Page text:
It is not often you think of warmth when you think of the city of New York. The cold wind greets you with a harsh hello and the constant honking of automobiles becomes a new language you must learn. There are unimaginable crowds of eager tourists and slightly peeved New Yorkers conditioned to the fact that someone will always be inadvertently pressed against them on the streets.
However, a much needed warmth is what I remember from the three days I spent in this city, found both in the people I met and the support system I discovered.
During my time as an Elle.com scholar, I am no longer surprised by the power of women, particularly women of color. They are a sweet, dynamic melody I choose first in my playlist – the crescendos of empowerment and the subtle staccatos of unapologetic resistance appearing in the form of mentorship. They are strategic harmonies making an unintended impact not noticed until you experience it fully. Every woman I met in New York was an unspoken protest of social norms. Instead of being points of comparison, their achievements became opportunities for mentorship and collaboration. I found it emotionally uplifting, to build a genuine support system because I often wondered if I belonged in a city like New York or in a professional field like journalism. The emotions came second to the impact these interactions can do for the professional and social progress of people like me.
It has become common knowledge for students of the higher education system that the connections you build are integral to the mobilization of your professional career, whether it be in journalism or another professional field. Knowing the right people can provide the inside edge that land you your next job or give you that next needed referral. This networking, however, can be a dangerous tool that has long been used against women and people of color.
It is evident that there has been a homogeneity problem in the industry of journalism. News outlets often prioritize experiences less available to minorities such as unpaid internships or campus newspapers which affect the diversity of news publications. And the old boy network, rather valuable to one’s professional mobility, has let whiteness endure and has become a secret force for driving inequality in the United States. This favoritism drives the American job market, subtly minimizing the criteria of skills and merit, because people do not desire market competition – they want a leg up, an advantage in job prospects. This unequal opportunity, however, is not available to everyone because we help people within our social networks, who are typically people of our race or ethnic identity. Networking creates this implicit inequality making it difficult for people like me to find the job of their dreams, or even believe they can land it. And it continues to grow tougher for minority journalists entering 2017.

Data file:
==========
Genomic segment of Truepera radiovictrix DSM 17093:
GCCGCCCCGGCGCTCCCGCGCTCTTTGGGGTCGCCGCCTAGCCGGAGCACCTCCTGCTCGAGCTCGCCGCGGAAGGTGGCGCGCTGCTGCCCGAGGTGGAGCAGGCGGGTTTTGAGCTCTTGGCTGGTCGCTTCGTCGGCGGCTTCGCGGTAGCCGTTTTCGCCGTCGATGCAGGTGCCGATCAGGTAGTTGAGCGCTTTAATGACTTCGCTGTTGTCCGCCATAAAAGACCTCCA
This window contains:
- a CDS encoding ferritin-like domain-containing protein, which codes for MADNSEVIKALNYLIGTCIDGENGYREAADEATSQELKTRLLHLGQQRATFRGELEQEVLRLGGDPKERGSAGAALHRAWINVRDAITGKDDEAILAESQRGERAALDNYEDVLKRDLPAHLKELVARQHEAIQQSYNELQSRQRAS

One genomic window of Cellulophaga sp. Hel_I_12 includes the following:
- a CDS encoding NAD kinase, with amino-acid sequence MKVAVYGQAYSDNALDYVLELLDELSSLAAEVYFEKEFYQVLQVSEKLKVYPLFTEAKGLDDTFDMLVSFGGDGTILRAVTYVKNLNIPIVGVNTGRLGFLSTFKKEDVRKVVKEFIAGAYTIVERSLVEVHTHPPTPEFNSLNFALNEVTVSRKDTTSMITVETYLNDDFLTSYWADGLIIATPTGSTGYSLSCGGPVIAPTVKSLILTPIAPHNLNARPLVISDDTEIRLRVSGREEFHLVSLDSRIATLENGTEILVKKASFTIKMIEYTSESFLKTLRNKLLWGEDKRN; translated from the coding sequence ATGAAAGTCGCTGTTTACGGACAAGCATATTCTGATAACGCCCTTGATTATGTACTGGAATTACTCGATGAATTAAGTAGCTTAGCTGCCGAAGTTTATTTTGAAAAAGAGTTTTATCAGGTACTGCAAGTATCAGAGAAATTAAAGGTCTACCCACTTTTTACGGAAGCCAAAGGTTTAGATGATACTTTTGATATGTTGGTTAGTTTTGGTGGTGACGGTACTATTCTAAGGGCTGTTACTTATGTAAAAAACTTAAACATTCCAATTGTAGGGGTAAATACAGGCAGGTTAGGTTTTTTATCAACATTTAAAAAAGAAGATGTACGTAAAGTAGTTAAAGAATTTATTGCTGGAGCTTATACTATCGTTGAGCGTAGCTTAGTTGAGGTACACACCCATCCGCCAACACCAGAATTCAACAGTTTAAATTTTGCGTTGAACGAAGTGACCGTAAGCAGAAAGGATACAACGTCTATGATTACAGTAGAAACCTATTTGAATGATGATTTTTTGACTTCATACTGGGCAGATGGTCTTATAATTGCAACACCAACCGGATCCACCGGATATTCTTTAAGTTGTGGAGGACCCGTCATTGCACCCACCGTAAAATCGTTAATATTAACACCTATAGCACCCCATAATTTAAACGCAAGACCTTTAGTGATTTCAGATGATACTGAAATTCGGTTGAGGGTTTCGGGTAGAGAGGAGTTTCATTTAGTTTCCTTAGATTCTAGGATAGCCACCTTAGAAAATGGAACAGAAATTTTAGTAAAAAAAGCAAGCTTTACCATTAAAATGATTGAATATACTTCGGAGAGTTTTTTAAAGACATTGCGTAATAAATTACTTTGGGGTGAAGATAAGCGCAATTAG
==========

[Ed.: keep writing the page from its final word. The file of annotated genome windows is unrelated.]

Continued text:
Therefore, to spend a weekend building a genuine, supportive network with talented women, specifically women of color, becomes a political statement. This networking is not one that encourages superficial connections to serve solely myself, but one that propels our communities. It is one that highlights the multifaceted potential and presents a significance of minority women, as directors, as editors, as mentors. It is one that broadcasts to the world that we matter, and we will stand up for one another in the ways we know how.
It was not a requirement for a prominent political scholar or a renowned journalist to travel the country with five young women at Wake Forest University; neither was it one for editors of a popular Hearst publication to offer opportunities for follow-ups and personal contact information. The heart of progressive media at the Clinton campaign, and one of few people of color, did not have to share her the volatile moment when she knew the results of the presidential election. But, they did, they all did.
I think we, particularly we as women of color, have found strength in the collective, because we show up, we organize, and we comfort one another during the deepest cuts of our complicated quilt. To meet and to learn from impressive women as Lauren Williams of Essence, or Zerlina Maxwell of the Clinton Campaign, as well as sit in the Bernard B. Jacobs theatre to hear Cynthia Erivo effortlessly sing, “I’m Here,” of The Color Purple, is a reinvigoration of a simple, but revolutionary thought, “We belong wherever the hell we want.”
This concept is not foolishly learned without the knowledge of numerous obstacles we must jump through, or the constant need to be twice as good as our privileged counterparts, to even be considered for jobs. In everyone room I sat and everyone person I met, I knew how hard it was to get to their status, but I also knew that they could help make the journey easier for young women like me.
Learn more about Ann Nguyen and ELLE.com Scholars Program